How to Overseed Grass Seed


Overseeding a lawn is a method of adding grass seed to a lawn to replenish worn-out grass and provide coverage during the winter when warm season grass is dormant. Ryegrass, according to the University of Florida, is the best winter seed to use, as it germinates quickly, grows fast and is adaptable to a variety of conditions. Fescue grass is also acceptable. Overseeding is best practiced 30 days before the first expected frost for the year, recommends Clemson University Extension, so that the weather is warm enough to germinate the seed.

Step 1

Remove plugs of dirt from the lawn at the end of the summer using a core aerator machine or hand tool to give the seed coverage when spreading and to remove thatch from the lawn that may reduce seed germination, recommends the Clemson University Extension.

Step 2

Mow the lawn closely a the end of the summer so that the grass is at its lowest recommended height, suggests the University of Florida Extension.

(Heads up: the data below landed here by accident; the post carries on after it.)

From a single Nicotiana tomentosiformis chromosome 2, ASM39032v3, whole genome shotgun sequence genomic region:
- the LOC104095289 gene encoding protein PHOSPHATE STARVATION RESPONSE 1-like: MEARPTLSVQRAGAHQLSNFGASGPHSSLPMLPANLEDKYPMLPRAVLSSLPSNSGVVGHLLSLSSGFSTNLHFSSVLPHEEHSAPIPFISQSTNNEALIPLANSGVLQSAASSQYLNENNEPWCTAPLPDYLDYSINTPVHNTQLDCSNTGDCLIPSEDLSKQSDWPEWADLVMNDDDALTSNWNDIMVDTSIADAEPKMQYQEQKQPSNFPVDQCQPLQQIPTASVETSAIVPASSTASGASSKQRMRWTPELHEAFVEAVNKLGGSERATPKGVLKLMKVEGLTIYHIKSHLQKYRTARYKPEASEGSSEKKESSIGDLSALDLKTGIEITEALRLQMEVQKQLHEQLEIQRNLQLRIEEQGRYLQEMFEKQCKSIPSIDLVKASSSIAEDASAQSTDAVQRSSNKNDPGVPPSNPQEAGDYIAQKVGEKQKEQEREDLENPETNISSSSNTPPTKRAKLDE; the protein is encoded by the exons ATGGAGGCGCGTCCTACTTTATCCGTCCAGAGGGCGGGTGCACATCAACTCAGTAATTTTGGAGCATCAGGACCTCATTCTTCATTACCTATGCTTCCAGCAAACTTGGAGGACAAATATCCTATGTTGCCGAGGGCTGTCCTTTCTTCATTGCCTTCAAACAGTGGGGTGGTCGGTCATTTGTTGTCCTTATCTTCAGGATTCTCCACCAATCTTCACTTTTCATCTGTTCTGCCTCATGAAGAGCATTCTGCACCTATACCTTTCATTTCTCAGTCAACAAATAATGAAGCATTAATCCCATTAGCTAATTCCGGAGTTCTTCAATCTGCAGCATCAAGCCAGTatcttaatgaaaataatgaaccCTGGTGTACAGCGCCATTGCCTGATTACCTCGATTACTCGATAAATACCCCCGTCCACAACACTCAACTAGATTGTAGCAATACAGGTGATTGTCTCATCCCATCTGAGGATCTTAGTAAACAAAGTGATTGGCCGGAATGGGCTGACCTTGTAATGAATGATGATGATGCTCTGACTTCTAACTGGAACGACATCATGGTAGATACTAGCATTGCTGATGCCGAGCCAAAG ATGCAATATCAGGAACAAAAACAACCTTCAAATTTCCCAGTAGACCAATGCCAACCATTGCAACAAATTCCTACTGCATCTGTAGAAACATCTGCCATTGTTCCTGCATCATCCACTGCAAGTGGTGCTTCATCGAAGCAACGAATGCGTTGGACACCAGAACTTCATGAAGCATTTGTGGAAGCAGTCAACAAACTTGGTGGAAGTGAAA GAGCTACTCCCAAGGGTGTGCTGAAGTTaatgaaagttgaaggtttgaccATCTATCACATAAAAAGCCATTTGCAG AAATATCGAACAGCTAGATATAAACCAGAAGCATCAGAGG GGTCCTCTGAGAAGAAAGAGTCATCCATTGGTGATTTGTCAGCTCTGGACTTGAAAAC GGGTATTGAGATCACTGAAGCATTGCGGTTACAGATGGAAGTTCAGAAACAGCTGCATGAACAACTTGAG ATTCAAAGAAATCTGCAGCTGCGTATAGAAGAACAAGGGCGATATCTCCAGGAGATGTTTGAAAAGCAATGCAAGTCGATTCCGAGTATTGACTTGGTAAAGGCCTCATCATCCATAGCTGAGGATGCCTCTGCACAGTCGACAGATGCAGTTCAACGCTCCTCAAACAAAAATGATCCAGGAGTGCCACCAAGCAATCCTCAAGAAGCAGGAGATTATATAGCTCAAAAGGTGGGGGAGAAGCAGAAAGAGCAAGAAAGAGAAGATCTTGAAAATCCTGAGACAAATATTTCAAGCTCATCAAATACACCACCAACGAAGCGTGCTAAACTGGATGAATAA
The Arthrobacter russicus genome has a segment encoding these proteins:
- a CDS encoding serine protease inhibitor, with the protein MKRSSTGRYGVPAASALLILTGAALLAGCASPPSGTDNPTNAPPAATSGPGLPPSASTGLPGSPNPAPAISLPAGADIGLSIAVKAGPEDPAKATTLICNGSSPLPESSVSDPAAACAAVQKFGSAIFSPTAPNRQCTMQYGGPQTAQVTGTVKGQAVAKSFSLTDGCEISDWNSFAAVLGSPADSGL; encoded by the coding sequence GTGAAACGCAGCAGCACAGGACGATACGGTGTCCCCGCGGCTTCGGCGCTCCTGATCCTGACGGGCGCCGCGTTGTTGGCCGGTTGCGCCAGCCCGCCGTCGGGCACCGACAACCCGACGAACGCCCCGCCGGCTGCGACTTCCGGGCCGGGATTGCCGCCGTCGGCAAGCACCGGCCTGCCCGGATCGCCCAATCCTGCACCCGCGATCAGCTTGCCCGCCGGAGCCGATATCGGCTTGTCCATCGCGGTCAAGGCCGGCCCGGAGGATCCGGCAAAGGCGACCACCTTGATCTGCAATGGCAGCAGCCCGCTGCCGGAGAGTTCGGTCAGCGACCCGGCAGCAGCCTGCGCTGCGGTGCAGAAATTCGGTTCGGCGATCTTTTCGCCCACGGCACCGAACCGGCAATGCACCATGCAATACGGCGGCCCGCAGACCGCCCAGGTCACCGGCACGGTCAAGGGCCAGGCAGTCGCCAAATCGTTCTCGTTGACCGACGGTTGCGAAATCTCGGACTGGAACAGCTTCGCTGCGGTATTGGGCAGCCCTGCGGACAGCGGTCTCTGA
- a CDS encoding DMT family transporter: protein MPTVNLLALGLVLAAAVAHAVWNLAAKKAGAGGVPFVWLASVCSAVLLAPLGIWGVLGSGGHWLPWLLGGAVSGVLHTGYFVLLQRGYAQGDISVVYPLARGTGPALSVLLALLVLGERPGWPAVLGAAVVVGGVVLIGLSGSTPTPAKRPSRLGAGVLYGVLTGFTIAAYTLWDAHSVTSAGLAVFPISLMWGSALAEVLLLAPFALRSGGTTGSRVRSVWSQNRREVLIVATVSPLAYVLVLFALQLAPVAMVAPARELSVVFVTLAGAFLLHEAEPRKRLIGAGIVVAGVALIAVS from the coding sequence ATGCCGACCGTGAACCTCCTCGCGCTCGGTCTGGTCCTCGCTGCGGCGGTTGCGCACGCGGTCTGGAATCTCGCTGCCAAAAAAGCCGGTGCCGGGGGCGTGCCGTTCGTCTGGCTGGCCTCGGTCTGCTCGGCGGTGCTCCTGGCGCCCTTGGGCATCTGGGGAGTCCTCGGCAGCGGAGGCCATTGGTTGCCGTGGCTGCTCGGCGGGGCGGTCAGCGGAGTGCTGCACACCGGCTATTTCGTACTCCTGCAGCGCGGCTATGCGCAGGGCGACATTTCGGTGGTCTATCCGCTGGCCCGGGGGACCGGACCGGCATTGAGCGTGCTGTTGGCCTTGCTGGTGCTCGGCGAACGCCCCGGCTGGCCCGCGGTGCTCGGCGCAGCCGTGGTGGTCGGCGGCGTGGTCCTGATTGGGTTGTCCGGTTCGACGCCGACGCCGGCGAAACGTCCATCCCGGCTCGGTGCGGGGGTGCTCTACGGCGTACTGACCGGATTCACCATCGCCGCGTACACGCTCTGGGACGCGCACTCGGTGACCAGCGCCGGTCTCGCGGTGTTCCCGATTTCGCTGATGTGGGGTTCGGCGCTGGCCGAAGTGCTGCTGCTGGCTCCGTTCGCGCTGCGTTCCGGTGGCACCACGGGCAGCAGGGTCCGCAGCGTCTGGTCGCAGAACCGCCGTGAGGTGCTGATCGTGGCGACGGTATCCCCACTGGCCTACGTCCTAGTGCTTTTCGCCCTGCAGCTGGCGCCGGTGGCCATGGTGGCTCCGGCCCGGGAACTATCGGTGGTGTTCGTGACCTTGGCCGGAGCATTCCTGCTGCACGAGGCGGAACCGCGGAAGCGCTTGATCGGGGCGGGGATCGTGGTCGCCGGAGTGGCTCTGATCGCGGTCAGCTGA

Step 3

Apply 10 pounds of annual ryegrass seed per 1,000 feet, or 5 to 15 pounds per 1,000 feet of perennial ryegrass, according to Clemson. Sow half the seed going in one direction with the seed spreader, and the other half in a crossing direction. Rake the grass after seeding to break up the soil cores from and cover the grass.

Step 4

Water the lawn two to three times a day until the seeds germinate, according to Clemson. Lightly water so that the seed does not wash away.

Step 5

Mow the grass once it is one to two inches long, according to the University of Florida Extension. Continue maintenance as normal throughout the winter so that the lawn does not get too long.

Things You'll Need

  • Grass seed
  • Grass spreader
  • Core aerateRake
  • Water


  • Clemson Cooperative Extension: Overseeding with Ryegrass
  • University of Florida: Overseeding Florida Lawns for Winter Color
  • Yardener: Overseeding Lawns
Keywords: overseeding lawns, overseeding cool grass, overseeding grass

About this Author

Cleveland Van Cecil is a freelancer writer specializing in technology. He has been a freelance writer for three years and has published extensively on, writing articles on subjects as diverse as boat motors and hydroponic gardening. Van Cecil has a Bachelor of Arts in liberal arts from Baldwin-Wallace College.